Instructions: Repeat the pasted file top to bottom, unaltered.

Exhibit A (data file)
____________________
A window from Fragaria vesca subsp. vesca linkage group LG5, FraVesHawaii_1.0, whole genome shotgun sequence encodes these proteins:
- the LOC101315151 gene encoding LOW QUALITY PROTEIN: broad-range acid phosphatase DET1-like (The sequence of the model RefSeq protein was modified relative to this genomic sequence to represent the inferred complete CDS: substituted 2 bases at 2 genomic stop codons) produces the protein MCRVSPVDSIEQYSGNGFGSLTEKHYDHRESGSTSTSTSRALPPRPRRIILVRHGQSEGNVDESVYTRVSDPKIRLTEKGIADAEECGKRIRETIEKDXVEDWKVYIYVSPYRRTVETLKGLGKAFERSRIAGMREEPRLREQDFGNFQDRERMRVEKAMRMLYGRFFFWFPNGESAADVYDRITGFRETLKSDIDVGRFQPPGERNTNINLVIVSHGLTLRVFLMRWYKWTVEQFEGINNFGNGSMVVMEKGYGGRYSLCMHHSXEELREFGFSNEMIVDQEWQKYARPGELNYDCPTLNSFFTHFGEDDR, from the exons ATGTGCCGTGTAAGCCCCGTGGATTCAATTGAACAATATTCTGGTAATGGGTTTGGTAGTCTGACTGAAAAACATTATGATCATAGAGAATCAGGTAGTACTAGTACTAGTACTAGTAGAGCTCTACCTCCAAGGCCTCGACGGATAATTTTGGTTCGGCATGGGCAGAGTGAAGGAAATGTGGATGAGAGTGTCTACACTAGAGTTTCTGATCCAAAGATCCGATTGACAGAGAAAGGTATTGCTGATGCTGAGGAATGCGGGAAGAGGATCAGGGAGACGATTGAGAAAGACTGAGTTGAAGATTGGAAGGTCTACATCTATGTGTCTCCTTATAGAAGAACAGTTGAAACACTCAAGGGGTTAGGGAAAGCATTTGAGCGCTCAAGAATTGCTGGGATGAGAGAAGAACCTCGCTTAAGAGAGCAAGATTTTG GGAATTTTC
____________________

A window from Fragaria vesca subsp. vesca linkage group LG5, FraVesHawaii_1.0, whole genome shotgun sequence encodes these proteins:
- the LOC101315151 gene encoding LOW QUALITY PROTEIN: broad-range acid phosphatase DET1-like (The sequence of the model RefSeq protein was modified relative to this genomic sequence to represent the inferred complete CDS: substituted 2 bases at 2 genomic stop codons) produces the protein MCRVSPVDSIEQYSGNGFGSLTEKHYDHRESGSTSTSTSRALPPRPRRIILVRHGQSEGNVDESVYTRVSDPKIRLTEKGIADAEECGKRIRETIEKDXVEDWKVYIYVSPYRRTVETLKGLGKAFERSRIAGMREEPRLREQDFGNFQDRERMRVEKAMRMLYGRFFFWFPNGESAADVYDRITGFRETLKSDIDVGRFQPPGERNTNINLVIVSHGLTLRVFLMRWYKWTVEQFEGINNFGNGSMVVMEKGYGGRYSLCMHHSXEELREFGFSNEMIVDQEWQKYARPGELNYDCPTLNSFFTHFGEDDR, from the exons ATGTGCCGTGTAAGCCCCGTGGATTCAATTGAACAATATTCTGGTAATGGGTTTGGTAGTCTGACTGAAAAACATTATGATCATAGAGAATCAGGTAGTACTAGTACTAGTACTAGTAGAGCTCTACCTCCAAGGCCTCGACGGATAATTTTGGTTCGGCATGGGCAGAGTGAAGGAAATGTGGATGAGAGTGTCTACACTAGAGTTTCTGATCCAAAGATCCGATTGACAGAGAAAGGTATTGCTGATGCTGAGGAATGCGGGAAGAGGATCAGGGAGACGATTGAGAAAGACTGAGTTGAAGATTGGAAGGTCTACATCTATGTGTCTCCTTATAGAAGAACAGTTGAAACACTCAAGGGGTTAGGGAAAGCATTTGAGCGCTCAAGAATTGCTGGGATGAGAGAAGAACCTCGCTTAAGAGAGCAAGATTTTG GGAATTTTC